J Am Osteopath Assoc ; 7: Whiplash injury is often caused by rear-end motor vehicle collisions. Symptoms such as neck pain and stiffness or arm pain or numbness are common with whiplash injury. The author reports a case of right facial numbness and
Neck nerve facial numbness cheek pain after a whiplash injury. Osteopathic manipulative treatment techniques applied at the level of the cervical spine, suboccipital region, and cranial region alleviated the patient's facial symptoms by treating the right-sided strain of Neck nerve facial numbness trigeminal nerve.
The strain on the trigeminal nerve likely occurred at the upper cervical spine, at the nerve's cauda, and at the brainstem, the nerve's point of origin. The temporal portion of the cranium played a major role in the strain on the maxillary.
Report of Case Comment Conclusion References. Dr Genese has master's degree in medical science. You will receive an email whenever this article is corrected, updated, or cited in the literature. You can manage this and all other alerts in My Account.
A whiplash injury refers to the sudden flexion and extension of the neck from a traumatic event and is commonly associated with rear-end and head-on motor vehicle collisions. Whiplash-associated disorder refers to symptoms that develop after whiplash injury such as headache at the base of the skull, neck pain, neck spasm, and stiffness in the neck. A prospective study of 34 patients by Sterner et al 3 reported trigeminal sensory impairment after whiplash trauma and concluded that the impairment was caused by dysfunction of the central nervous system or inhibitory mechanisms; no statistically significant relationship connected whiplash trauma to musculoskeletal symptoms.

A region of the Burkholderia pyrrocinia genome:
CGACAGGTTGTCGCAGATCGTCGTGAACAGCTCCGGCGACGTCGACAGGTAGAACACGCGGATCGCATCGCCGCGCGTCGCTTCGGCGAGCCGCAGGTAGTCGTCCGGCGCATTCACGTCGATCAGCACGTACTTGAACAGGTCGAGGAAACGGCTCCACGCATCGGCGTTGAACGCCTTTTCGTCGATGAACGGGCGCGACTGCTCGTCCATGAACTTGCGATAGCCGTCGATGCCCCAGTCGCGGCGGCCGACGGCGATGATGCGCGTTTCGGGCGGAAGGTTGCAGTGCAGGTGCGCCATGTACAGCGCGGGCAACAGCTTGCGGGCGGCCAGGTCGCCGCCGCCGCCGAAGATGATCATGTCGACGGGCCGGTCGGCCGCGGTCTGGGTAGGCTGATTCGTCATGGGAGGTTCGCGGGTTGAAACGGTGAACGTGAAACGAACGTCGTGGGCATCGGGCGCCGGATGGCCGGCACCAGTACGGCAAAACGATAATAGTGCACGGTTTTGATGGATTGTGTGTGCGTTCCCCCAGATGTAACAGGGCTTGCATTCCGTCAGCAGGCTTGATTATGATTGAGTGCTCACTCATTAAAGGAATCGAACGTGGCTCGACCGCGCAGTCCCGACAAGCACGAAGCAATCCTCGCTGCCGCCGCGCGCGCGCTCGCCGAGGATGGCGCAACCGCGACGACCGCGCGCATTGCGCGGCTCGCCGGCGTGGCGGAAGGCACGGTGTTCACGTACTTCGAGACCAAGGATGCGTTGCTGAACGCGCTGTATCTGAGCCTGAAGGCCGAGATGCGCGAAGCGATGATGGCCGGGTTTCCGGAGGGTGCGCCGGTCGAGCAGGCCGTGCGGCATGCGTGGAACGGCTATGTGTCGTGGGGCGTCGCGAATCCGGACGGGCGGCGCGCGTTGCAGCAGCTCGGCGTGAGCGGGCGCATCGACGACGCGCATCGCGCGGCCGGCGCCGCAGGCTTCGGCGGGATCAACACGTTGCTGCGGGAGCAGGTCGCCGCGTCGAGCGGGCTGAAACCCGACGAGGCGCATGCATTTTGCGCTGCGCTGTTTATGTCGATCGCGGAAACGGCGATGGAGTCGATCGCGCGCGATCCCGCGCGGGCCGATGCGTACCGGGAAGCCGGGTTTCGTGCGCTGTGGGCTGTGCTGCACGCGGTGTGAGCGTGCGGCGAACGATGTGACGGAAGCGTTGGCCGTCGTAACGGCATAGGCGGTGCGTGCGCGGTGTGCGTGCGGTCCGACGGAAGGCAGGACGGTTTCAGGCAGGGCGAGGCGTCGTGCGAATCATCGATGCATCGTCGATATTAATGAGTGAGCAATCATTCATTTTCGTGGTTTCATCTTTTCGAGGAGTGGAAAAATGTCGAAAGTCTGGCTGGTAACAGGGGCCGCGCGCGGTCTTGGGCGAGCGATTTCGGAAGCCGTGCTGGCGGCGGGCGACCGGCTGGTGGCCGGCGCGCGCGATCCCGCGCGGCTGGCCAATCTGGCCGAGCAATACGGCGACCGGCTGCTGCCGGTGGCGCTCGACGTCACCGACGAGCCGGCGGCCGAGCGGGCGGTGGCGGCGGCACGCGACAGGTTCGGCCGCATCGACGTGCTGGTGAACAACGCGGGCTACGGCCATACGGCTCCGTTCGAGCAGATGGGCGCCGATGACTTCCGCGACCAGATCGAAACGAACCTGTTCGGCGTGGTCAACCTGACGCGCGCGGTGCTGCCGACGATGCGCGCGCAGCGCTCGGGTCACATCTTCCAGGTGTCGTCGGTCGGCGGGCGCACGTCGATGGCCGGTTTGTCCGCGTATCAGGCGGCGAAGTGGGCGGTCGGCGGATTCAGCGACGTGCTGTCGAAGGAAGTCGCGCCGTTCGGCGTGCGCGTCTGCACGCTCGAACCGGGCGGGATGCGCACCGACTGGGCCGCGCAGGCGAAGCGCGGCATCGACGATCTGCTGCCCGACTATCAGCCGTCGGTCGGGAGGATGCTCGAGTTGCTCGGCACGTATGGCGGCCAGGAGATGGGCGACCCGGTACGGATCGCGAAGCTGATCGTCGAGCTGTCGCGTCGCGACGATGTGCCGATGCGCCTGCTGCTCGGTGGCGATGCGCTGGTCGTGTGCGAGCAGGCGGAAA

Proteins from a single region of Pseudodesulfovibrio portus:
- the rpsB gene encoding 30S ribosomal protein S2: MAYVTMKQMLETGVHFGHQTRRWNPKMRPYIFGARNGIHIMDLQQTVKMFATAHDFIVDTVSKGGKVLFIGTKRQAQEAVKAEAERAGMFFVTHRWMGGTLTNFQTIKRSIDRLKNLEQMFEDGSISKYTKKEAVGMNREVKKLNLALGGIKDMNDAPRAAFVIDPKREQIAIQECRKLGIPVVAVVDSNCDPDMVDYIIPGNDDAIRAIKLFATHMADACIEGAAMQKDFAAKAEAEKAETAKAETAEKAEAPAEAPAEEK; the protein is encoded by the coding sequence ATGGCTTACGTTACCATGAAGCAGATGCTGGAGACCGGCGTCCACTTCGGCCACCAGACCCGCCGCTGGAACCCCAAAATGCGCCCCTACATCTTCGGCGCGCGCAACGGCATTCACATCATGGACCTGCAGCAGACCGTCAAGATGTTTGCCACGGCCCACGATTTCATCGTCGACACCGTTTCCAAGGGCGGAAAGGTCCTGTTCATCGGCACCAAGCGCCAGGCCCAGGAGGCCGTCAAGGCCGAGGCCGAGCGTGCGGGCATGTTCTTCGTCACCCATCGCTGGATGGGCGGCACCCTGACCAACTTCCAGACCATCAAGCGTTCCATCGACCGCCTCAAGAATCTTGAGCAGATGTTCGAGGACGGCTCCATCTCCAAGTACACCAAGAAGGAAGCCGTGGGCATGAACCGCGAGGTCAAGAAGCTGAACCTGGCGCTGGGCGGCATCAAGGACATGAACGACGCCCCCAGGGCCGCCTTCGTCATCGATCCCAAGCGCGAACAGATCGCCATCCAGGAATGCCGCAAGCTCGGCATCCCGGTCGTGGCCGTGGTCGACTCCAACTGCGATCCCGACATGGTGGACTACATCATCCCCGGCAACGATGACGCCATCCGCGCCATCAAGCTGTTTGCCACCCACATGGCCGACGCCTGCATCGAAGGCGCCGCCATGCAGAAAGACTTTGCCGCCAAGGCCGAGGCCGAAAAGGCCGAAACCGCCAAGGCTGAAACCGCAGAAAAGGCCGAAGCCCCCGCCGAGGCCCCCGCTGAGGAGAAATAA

Finally, Jacob et al 5 reported cases of rare headache syndromes classified as trigeminal autonomic cephalagias, which Neck nerve facial numbness short-lasting, unilateral, neuralgiform headache attacks with conjunctival injection and tearing and paroxysmal orbitofrontal-temporal pains.
In the present report, I describe a case of whiplash injury with an unusual manifestation of right facial numbness and right cheek pain. This case Neck nerve facial numbness the benefits of osteopathic manipulative treatment OMT. A woman presented to the walk-in clinic with a complaint of Neck nerve facial numbness facial numbness and right cheek pain 24 hours after a motor vehicle collision. She was riding in the front passenger seat when the accident occurred.
She described her facial pain as a constant ache, rating the level of pain at 4 out of The onset of pain occurred and was noted by the patient shortly after the incident. She had taken no means to relieve that pain and assumed the pain would resolve on its own.
The patient recounted that the car in which she was a passenger was slowing down when it was struck from behind by a car travelling at a high speed. This caused the car she was in to strike the truck in front of her. She was restrained by the seat belt but the air bags did not deploy. She had no recollection of hitting her head but remembered her neck and head taking on a whipping movement. She did not consider her injury serious enough to merit immediate medical attention.
The patient presented a day later because of the persistent request of her friend who was driving the
Neck nerve facial numbness. In addition to the right facial numbness and right cheek pain, she reported clear watery drainage from the right ear, discomfort in the right shoulder and right side of the neck where her seat had contact, and vertigo.
The patient denied chest pain, shortness of breath, fevers, or chills. She attributed her vertigo, which had been present on and off for years, to chronic seasonal allergies. Her past medical history was notable for seasonal allergies causing congestion in her right ear and some right cheek swelling; she had been seeing an allergist for both conditions.